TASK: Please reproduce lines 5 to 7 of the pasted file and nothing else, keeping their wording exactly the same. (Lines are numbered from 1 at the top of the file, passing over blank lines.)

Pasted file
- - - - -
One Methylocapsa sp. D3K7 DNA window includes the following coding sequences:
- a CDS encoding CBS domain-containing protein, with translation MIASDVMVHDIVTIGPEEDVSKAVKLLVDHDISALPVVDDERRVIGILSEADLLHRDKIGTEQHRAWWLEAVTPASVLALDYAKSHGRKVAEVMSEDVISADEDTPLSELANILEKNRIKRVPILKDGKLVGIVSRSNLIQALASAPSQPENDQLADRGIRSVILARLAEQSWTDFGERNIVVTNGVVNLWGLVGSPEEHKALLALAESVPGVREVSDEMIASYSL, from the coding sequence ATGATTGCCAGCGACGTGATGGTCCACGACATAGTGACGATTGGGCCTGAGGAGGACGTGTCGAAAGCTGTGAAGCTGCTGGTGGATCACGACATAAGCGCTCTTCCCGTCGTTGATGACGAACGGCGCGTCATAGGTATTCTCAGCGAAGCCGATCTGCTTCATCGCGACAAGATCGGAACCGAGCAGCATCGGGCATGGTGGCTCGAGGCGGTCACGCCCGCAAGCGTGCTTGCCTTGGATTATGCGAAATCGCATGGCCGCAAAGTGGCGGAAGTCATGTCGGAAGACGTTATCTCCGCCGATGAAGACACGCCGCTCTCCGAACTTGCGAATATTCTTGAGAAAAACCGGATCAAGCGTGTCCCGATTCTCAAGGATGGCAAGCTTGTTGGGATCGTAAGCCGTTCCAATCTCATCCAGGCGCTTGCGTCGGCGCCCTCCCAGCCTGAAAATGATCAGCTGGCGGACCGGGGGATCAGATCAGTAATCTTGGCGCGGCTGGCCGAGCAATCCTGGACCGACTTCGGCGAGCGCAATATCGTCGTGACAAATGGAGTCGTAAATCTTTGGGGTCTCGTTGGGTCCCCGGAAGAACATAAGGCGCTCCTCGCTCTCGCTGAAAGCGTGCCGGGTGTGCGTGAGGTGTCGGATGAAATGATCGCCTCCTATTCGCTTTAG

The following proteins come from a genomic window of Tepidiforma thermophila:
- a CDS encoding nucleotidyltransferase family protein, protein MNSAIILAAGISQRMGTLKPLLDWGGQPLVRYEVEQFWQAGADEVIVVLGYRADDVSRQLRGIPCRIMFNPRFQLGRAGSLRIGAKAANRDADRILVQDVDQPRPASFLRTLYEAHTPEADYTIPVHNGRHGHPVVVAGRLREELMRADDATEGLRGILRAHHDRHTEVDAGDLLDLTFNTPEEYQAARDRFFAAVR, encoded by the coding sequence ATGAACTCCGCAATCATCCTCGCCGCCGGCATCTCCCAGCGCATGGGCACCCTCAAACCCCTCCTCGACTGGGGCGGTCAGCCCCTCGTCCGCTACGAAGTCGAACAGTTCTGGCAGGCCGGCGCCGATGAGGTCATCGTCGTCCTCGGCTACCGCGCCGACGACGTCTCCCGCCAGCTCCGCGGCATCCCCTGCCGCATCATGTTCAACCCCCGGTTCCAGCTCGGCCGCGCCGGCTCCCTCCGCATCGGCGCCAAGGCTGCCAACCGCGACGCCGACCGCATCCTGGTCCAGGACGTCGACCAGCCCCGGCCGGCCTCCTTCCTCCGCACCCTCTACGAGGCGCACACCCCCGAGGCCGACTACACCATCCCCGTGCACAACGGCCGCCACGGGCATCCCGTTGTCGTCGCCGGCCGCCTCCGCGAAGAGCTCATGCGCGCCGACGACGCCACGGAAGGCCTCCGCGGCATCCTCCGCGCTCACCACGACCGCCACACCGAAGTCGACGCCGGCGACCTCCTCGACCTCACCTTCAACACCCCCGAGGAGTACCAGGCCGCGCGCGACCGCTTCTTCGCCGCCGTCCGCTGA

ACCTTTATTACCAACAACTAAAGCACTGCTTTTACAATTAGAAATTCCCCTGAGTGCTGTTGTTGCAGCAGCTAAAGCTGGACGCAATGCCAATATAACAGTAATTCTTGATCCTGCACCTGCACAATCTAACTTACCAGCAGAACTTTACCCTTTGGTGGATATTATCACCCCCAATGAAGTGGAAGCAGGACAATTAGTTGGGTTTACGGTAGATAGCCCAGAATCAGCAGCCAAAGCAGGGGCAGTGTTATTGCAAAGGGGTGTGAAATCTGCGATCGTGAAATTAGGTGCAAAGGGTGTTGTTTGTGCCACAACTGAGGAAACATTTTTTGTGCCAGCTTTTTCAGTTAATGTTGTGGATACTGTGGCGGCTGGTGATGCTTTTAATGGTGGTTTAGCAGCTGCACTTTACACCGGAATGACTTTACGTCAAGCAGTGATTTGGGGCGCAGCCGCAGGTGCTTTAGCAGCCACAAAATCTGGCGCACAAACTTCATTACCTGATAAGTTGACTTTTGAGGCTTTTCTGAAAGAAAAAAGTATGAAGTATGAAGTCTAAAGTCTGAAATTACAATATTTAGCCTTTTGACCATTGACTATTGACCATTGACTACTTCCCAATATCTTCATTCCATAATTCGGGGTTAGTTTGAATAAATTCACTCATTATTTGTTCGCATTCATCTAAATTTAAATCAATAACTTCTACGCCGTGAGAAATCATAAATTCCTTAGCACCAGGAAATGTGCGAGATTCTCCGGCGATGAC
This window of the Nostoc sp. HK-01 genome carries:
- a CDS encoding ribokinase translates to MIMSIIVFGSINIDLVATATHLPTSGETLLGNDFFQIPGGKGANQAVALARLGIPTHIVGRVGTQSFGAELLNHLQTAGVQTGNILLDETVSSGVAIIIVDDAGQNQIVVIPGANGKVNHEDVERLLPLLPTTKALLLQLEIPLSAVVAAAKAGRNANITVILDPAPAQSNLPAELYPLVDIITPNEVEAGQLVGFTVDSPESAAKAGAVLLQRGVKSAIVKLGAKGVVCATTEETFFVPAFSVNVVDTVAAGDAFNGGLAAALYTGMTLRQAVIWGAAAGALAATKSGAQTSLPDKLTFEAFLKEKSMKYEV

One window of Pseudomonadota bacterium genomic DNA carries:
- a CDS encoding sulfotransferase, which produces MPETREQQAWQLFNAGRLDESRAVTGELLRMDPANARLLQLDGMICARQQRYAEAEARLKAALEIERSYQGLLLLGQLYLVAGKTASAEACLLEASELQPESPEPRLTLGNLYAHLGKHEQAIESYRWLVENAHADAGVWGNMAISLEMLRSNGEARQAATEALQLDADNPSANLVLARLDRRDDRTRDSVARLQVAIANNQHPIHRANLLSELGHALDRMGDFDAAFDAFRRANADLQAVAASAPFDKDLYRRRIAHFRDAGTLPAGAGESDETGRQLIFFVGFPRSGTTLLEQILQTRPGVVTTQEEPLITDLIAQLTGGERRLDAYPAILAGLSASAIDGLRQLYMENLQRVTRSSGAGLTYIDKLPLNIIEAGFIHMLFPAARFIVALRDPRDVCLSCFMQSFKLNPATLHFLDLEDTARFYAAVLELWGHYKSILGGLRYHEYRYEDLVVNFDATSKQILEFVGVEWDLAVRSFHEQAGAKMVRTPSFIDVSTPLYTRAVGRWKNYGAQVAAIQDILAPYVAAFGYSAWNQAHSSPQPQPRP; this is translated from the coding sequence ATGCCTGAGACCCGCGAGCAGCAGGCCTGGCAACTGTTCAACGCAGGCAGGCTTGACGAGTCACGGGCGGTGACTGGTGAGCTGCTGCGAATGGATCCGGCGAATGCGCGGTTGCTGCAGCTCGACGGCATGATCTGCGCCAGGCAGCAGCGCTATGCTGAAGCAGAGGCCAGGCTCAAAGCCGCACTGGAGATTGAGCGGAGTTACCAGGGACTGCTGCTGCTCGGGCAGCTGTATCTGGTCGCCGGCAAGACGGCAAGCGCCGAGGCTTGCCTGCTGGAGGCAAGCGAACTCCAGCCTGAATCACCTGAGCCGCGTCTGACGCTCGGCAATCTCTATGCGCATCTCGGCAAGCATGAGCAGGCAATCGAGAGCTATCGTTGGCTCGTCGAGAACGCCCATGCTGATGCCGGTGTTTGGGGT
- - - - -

ACCTTTATTACCAACAACTAAAGCACTGCTTTTACAATTAGAAATTCCCCTGAGTGCTGTTGTTGCAGCAGCTAAAGCTGGACGCAATGCCAATATAACAGTAATTCTTGATCCTGCACCTGCACAATCTAACTTACCAGCAGAACTTTACCCTTTGGTGGATATTATCACCCCCAATGAAGTGGAAGCAGGACAATTAGTTGGGTTTACGGTAGATAGCCCAGAATCAGCAGCCAAAGCAGGGGCAGTGTTATTGCAAAGGGGTGTGAAATCTGCGATCGTGAAATTAGGTGCAAAGGGTGTTGTTTGTGCCACAACTGAGGAAACATTTTTTGTGCCAGCTTTTTCAGTTAATGTTGTGGATACTGTGGCGGCTGGTGATGCTTTTAATGGTGGTTTAGCAGCTGCACTTTACACCGGAATGACTTTACGTCAAGCAGTGATTTGGGGCGCAGCCGCAGGTGCTTTAGCAGCCACAAAATCTGGCGCACAAACTTCATTACCTGATAAGTTGACTTTTGAGGCTTTTCTGAAAGAAAAAAGTATGAAGTATGAAGTCTAAAGTCTGAAATTACAATATTTAGCCTTTTGACCATTGACTATTGACCATTGACTACTTCCCAATATCTTCATTCCATAATTCGGGGTTAGTTTGAATAAATTCACTCATTATTTGTTCGCATTCATCTAAATTTAAATCAATAACTTCTACGCCGTGAGAAATCATAAATTCCTTAGCACCAGGAAATGTGCGAGATTCTCCGGCGATGAC
This window of the Nostoc sp. HK-01 genome carries:
- a CDS encoding ribokinase translates to MIMSIIVFGSINIDLVATATHLPTSGETLLGNDFFQIPGGKGANQAVALARLGIPTHIVGRVGTQSFGAELLNHLQTAGVQTGNILLDETVSSGVAIIIVDDAGQNQIVVIPGANGKVNHEDVERLLPLLPTTKALLLQLEIPLSAVVAAAKAGRNANITVILDPAPAQSNLPAELYPLVDIITPNEVEAGQLVGFTVDSPESAAKAGAVLLQRGVKSAIVKLGAKGVVCATTEETFFVPAFSVNVVDTVAAGDAFNGGLAAALYTGMTLRQAVIWGAAAGALAATKSGAQTSLPDKLTFEAFLKEKSMKYEV